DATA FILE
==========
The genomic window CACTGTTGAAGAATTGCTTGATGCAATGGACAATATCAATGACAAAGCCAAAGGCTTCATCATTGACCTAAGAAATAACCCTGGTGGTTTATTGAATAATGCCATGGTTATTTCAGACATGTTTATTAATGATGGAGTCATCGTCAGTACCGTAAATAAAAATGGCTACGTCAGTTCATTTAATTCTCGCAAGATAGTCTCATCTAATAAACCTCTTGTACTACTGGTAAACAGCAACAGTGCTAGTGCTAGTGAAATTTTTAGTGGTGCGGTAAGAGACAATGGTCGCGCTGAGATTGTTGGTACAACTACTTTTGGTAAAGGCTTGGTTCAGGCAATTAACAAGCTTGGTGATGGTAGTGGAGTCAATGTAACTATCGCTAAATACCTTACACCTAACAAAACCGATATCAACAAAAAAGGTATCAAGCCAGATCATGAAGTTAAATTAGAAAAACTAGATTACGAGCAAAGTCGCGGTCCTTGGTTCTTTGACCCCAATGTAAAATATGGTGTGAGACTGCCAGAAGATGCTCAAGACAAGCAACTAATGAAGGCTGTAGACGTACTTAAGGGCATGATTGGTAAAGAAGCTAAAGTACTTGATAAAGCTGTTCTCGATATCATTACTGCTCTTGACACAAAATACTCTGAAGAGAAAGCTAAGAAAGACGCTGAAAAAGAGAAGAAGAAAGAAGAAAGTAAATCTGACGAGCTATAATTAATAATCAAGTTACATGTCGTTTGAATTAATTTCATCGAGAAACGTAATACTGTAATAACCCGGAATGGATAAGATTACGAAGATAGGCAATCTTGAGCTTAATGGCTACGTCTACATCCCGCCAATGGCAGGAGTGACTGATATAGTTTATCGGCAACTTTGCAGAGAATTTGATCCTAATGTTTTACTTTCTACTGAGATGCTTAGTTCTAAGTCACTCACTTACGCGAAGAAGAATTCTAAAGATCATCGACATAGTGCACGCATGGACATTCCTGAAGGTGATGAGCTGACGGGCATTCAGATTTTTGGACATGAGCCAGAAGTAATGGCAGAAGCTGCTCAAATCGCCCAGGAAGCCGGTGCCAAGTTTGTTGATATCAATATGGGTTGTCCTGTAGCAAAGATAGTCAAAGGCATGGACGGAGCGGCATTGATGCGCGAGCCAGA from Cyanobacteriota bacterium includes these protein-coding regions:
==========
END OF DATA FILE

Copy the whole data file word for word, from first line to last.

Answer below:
The genomic window CACTGTTGAAGAATTGCTTGATGCAATGGACAATATCAATGACAAAGCCAAAGGCTTCATCATTGACCTAAGAAATAACCCTGGTGGTTTATTGAATAATGCCATGGTTATTTCAGACATGTTTATTAATGATGGAGTCATCGTCAGTACCGTAAATAAAAATGGCTACGTCAGTTCATTTAATTCTCGCAAGATAGTCTCATCTAATAAACCTCTTGTACTACTGGTAAACAGCAACAGTGCTAGTGCTAGTGAAATTTTTAGTGGTGCGGTAAGAGACAATGGTCGCGCTGAGATTGTTGGTACAACTACTTTTGGTAAAGGCTTGGTTCAGGCAATTAACAAGCTTGGTGATGGTAGTGGAGTCAATGTAACTATCGCTAAATACCTTACACCTAACAAAACCGATATCAACAAAAAAGGTATCAAGCCAGATCATGAAGTTAAATTAGAAAAACTAGATTACGAGCAAAGTCGCGGTCCTTGGTTCTTTGACCCCAATGTAAAATATGGTGTGAGACTGCCAGAAGATGCTCAAGACAAGCAACTAATGAAGGCTGTAGACGTACTTAAGGGCATGATTGGTAAAGAAGCTAAAGTACTTGATAAAGCTGTTCTCGATATCATTACTGCTCTTGACACAAAATACTCTGAAGAGAAAGCTAAGAAAGACGCTGAAAAAGAGAAGAAGAAAGAAGAAAGTAAATCTGACGAGCTATAATTAATAATCAAGTTACATGTCGTTTGAATTAATTTCATCGAGAAACGTAATACTGTAATAACCCGGAATGGATAAGATTACGAAGATAGGCAATCTTGAGCTTAATGGCTACGTCTACATCCCGCCAATGGCAGGAGTGACTGATATAGTTTATCGGCAACTTTGCAGAGAATTTGATCCTAATGTTTTACTTTCTACTGAGATGCTTAGTTCTAAGTCACTCACTTACGCGAAGAAGAATTCTAAAGATCATCGACATAGTGCACGCATGGACATTCCTGAAGGTGATGAGCTGACGGGCATTCAGATTTTTGGACATGAGCCAGAAGTAATGGCAGAAGCTGCTCAAATCGCCCAGGAAGCCGGTGCCAAGTTTGTTGATATCAATATGGGTTGTCCTGTAGCAAAGATAGTCAAAGGCATGGACGGAGCGGCATTGATGCGCGAGCCAGA from Cyanobacteriota bacterium includes these protein-coding regions: